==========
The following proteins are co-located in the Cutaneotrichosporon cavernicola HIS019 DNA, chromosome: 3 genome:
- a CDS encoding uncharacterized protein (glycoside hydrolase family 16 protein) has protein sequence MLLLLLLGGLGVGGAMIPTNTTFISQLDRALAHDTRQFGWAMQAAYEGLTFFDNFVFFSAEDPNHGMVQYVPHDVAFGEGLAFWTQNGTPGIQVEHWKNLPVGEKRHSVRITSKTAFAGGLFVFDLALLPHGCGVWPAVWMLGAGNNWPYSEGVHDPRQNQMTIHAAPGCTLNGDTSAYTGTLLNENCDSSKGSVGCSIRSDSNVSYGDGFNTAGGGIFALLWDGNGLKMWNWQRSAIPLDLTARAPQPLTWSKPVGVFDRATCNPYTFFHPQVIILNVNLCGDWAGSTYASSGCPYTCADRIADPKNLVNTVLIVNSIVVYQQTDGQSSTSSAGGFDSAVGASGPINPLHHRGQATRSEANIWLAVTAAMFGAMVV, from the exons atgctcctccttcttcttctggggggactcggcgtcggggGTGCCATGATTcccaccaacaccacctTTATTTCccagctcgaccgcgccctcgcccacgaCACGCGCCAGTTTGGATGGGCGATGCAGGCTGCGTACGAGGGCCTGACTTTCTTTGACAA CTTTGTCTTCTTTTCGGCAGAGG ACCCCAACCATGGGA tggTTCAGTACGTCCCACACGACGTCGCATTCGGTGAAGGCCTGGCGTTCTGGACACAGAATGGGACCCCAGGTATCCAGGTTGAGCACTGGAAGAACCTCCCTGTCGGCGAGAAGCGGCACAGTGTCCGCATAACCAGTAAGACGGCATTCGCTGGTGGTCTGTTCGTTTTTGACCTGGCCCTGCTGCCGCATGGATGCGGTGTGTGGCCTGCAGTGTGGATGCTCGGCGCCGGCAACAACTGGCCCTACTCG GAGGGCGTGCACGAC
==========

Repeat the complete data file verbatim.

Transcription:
The following proteins are co-located in the Cutaneotrichosporon cavernicola HIS019 DNA, chromosome: 3 genome:
- a CDS encoding uncharacterized protein (glycoside hydrolase family 16 protein) has protein sequence MLLLLLLGGLGVGGAMIPTNTTFISQLDRALAHDTRQFGWAMQAAYEGLTFFDNFVFFSAEDPNHGMVQYVPHDVAFGEGLAFWTQNGTPGIQVEHWKNLPVGEKRHSVRITSKTAFAGGLFVFDLALLPHGCGVWPAVWMLGAGNNWPYSEGVHDPRQNQMTIHAAPGCTLNGDTSAYTGTLLNENCDSSKGSVGCSIRSDSNVSYGDGFNTAGGGIFALLWDGNGLKMWNWQRSAIPLDLTARAPQPLTWSKPVGVFDRATCNPYTFFHPQVIILNVNLCGDWAGSTYASSGCPYTCADRIADPKNLVNTVLIVNSIVVYQQTDGQSSTSSAGGFDSAVGASGPINPLHHRGQATRSEANIWLAVTAAMFGAMVV, from the exons atgctcctccttcttcttctggggggactcggcgtcggggGTGCCATGATTcccaccaacaccacctTTATTTCccagctcgaccgcgccctcgcccacgaCACGCGCCAGTTTGGATGGGCGATGCAGGCTGCGTACGAGGGCCTGACTTTCTTTGACAA CTTTGTCTTCTTTTCGGCAGAGG ACCCCAACCATGGGA tggTTCAGTACGTCCCACACGACGTCGCATTCGGTGAAGGCCTGGCGTTCTGGACACAGAATGGGACCCCAGGTATCCAGGTTGAGCACTGGAAGAACCTCCCTGTCGGCGAGAAGCGGCACAGTGTCCGCATAACCAGTAAGACGGCATTCGCTGGTGGTCTGTTCGTTTTTGACCTGGCCCTGCTGCCGCATGGATGCGGTGTGTGGCCTGCAGTGTGGATGCTCGGCGCCGGCAACAACTGGCCCTACTCG GAGGGCGTGCACGAC